Protecting the heritage of batik

ASEAN+ January 14, 2016 10:03

By THE JAKARTA POST
ASIA NEWS N

TWO DISTRICTS IN CENTRAL JAVA WORKING TO PROTECT THEIR TRADITION AGAINST MASS PRODUCTION IN CHINA



For more than 200 years, Surakarta in Central Java has had two special districts, Kampung Laweyan and Kampung Kauman, which are well known not only for their age, but also for their historic batik industries.
 
President Joko “Jokowi’ Widodo poses in a batik shirt. In the early period of his serving as Surakarta mayor in 2005, the city administration was developing Laweyan as a batik centre and as a cultural heritage zone.
Formerly, the two areas enjoyed a heyday as batik trading centres. However, both neighbourhoods ceased their activities as handmade and printed batik fabrics were overwhelmed by modern batik products from China.
The dark period lasted from the 1980s until 2004, when the city’s batik industry entered its revival. Today, after more than 10 years, batik has turned Kauman and Laweyan into popular shopping and tourist destinations.
“Kampung Laweyan tends to serve as an educational tourist spot, where visitors mostly observe the district and learn how to make batik designs," the chairman of the Kampung Laweyan Development Forum (FPKBL), Alpha Fabela, said.
In the early period of Joko "Jokowi" Widodo serving as Surakarta mayor in 2005, the city administration was actually already developing Laweyan as a batik centre and as a cultural heritage zone.
The 24-hectare zone has various heritage buildings that have a unique blend of Javanese, European, Chinese and Islamic architectural features surrounded by tall fences. Laweyan’s narrow alleys are where the houses of batik makers of the early 20th century can be found.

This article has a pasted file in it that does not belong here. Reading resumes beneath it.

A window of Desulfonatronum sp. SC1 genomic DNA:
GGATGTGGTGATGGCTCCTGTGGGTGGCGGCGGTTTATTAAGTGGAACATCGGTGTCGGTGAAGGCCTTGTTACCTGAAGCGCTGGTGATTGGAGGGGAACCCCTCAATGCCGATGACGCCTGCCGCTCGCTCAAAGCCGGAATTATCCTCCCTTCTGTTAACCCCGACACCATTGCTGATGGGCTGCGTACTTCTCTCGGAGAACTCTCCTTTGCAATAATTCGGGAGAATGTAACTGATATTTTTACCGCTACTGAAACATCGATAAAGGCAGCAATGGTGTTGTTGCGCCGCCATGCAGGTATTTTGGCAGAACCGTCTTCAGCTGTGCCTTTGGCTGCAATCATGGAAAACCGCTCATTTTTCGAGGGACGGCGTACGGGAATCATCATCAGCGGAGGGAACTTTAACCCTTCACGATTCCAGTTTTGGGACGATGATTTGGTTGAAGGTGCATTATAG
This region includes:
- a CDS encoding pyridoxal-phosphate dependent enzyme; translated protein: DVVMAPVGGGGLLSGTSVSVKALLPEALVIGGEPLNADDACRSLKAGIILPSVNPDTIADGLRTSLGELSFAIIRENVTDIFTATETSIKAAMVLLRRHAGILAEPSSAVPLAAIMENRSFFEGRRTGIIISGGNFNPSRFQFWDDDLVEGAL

Therefore, the development of Laweyan as a batik district is directed toward the creation of a home-gallery atmosphere. “The old buildings are revived not only as residences, but also as batik production houses and galleries," said Surakarta Culture and Tourism Agency chief Eny Tyasni.
Through a tourism package, visitors are taken around to inspect the historic traces of Laweyan’s batik industry from the 1900s. This package includes homestay facilities and practising handmade and printed batik making.
Kampung Laweyan also offers other historic sites, such as the tomb of Kyai Ageng Henis (an ancestor of the Mataram kings), the house of Kyai Ageng Henis and Sutowijoyo (or Panembahan Senopati, founder of the Mataram kingdom) and the house and museum of H Samanhudi, founder of the Islamic Trade Union (SDI).
“We’re conserving 30 historic buildings in Laweyan to support the promotion of heritage tourism. The budget is provided by the Public Works and Public Housing Ministry and the city administration," revealed Eny.
As a tourism zone, Alpha said the city administration had not yet supplied Laweyan with supporting infrastructure like guideposts, transportation access and parking facilities. "The Batik Solo Trans [BST] route that should pass Kampung Laweyan has no transportation access yet," he said.
Kauman, the other batik center in Surakarta located not far from the main road, Jl Slamet Riyadi, has maintained the tradition because of the many (royal servant) batik makers of the Keraton Surakarta (Sultanate Palace) living in the district.
While Laweyan produces a lot more modern-styled batik, Kampung Kauman mostly turns out batik with classic motifs based on palace standards by using silk material.
Apart from batik, Kampung Kauman also boasts historic structures such as the (traditional Javanese) mansions, (pyramidal) houses, colonial buildings and Javanese-Dutch architectural constructions.
“Tourism in Kauman is combined with the Laweyan package because both share heritage and batik characteristics. We’ve built city walk facilities for easier access to Kauman," added Eny.
A batik entrepreneur in Kauman, Gunawan Setiawan, said that through the Association of the Kauman Batik Tourism Village (PKWBK) Kauman residents had been sharing responsibilities with the Surakarta city administration.“The city government takes care of the district’s reordering, while residents create Kauman’s brand as a batik and heritage village," he indicated. The branding is achieved through batik events like Batik Day and free batik-making workshops for students.
“We’re promoting Kampung Kauman as a religious, historic, educational and tourism spot. Kauman’s proximity to the palace, the Grand Mosque and Pasar Klewer enables it to offer an appealing tourism package," added Gunawan.